The ‘Experience of Grace’ in the Theologies of Karl Rahner and Bernard Lonergan
Petillo, L. Matthew. “The ‘Experience of Grace’ in the Theologies of Karl Rahner and Bernard Lonergan”, Boston College, 2009. http://hdl.handle.net/2345/2234.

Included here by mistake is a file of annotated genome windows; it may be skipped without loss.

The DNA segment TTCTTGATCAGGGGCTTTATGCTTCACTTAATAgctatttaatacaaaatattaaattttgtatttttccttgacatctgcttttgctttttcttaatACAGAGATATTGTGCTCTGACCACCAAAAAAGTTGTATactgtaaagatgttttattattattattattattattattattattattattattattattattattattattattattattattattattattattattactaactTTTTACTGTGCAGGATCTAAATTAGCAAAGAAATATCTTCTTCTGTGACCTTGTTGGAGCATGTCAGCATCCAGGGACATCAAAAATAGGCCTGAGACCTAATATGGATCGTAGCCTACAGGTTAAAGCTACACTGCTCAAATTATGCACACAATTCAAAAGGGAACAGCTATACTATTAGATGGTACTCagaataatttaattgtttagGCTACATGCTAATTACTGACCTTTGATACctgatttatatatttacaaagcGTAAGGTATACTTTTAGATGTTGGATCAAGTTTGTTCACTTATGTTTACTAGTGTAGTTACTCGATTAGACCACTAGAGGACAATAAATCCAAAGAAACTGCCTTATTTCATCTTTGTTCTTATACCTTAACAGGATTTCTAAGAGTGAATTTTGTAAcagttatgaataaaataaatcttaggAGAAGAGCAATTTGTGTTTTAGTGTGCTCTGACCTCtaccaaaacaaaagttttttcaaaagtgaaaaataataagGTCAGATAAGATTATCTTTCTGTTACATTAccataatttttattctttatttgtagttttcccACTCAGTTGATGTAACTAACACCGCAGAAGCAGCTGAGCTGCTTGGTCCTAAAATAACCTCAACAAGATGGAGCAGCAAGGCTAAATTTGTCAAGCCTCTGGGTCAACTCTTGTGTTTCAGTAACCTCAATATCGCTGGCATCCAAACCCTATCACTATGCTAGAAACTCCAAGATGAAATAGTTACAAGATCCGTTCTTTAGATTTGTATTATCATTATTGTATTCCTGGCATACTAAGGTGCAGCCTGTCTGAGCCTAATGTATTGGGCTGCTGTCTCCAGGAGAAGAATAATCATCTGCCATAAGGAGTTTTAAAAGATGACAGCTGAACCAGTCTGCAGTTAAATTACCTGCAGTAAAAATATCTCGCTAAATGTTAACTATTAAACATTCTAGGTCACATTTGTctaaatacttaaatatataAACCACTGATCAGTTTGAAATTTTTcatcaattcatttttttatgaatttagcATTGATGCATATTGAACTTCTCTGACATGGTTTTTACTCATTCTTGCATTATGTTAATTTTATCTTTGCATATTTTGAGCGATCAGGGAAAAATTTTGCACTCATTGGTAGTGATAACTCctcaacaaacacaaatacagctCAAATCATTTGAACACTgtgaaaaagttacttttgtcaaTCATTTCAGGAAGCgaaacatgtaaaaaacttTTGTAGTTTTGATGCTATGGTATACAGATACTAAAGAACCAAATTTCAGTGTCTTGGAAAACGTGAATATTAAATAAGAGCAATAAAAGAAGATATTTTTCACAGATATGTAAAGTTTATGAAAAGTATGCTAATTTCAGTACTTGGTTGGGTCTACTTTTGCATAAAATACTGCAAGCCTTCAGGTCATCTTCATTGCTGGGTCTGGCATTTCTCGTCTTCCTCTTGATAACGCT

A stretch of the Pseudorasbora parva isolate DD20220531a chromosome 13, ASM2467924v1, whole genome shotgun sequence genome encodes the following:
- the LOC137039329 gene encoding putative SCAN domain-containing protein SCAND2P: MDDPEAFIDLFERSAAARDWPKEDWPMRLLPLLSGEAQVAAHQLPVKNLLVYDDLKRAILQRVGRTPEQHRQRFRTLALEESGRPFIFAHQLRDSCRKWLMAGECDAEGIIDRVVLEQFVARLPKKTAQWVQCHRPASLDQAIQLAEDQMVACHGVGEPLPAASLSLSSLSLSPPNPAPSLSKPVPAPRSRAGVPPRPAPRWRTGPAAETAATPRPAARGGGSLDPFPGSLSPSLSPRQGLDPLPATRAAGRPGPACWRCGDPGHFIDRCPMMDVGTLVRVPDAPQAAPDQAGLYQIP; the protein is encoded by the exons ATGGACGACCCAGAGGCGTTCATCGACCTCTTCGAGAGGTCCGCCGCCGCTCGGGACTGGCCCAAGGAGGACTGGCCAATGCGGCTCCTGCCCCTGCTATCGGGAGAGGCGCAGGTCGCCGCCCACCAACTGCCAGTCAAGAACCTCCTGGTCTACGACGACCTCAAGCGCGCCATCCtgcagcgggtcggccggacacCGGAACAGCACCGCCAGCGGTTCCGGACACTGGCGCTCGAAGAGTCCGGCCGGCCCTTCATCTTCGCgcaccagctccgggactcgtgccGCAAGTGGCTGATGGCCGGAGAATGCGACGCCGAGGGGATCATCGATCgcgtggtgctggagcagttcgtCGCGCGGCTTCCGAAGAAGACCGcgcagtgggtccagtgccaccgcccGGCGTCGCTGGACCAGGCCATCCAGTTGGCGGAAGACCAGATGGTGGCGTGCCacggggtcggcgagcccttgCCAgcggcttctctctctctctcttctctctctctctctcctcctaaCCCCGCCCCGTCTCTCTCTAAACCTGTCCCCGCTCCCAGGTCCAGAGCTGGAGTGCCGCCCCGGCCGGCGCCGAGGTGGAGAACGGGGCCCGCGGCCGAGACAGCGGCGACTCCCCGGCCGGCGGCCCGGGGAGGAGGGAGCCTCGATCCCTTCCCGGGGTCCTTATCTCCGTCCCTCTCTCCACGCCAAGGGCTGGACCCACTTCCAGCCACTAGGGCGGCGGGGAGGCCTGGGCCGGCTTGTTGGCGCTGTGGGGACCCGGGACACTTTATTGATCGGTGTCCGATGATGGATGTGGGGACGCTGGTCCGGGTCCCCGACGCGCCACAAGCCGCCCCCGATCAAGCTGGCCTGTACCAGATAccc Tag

The first chapter begins by delineating Lonergan’s philosophy of development. It then applies this philosophy to a range of literature on grace and discerns, in the historical data, a basic line of intellectual progress. For this reason, this chapter implements a genetic method. More specifically, the chapter proposes an explanatory framework for understanding the contemporary transposition of scholastic metaphysics. Special attention is placed on the notion of grace as experience in relation to the evolution of theology as a science. The first chapter implements a genetic method to chart the developments in the history of the theology of grace. The last section of that chapter sketches the basic contours of a development that enabled a transposition from the second to the third stage of meaning—a development that made possible a description of grace in terms of consciousness. The second chapter addresses the question of grace and consciousness in the context of Lonergan’s thought. In this chapter, I bring to light the complexities and challenges of identifying and describing grace as a datum of human experience. I also attempt to offer the Lonergan scholar some guidance by developing a set of normative criteria that will assist him in navigating these complexities and surmounting these challenges. The chapter is not an exercise in foundational theology but is written from a dialectical and methodological viewpoint. The dialectical and methodological work of the second chapter will prepare for the task of the third chapter. Chapter three compares Rahner’s and Lonergan’s theologies of grace; it focuses on a comparison of Lonergan’s notion of ‘being-in-love unrestrictedly’ and Rahner’s notion of the ‘supernatural existential’ in order to clarify their respective positions and to demonstrate an affinity in their writings on grace. Chapter four uses Rahner’s and Lonergan’s account of grace in terms of experience, developed in chapter three, to work out a theology of religion that responds to the challenges posed by post-modernism. My thesis in chapter four is that Rahner’s and Lonergan’s theologies of grace can ground the notion of a common consciousness of grace and take seriously the claim of a genuine variety of religious experiences.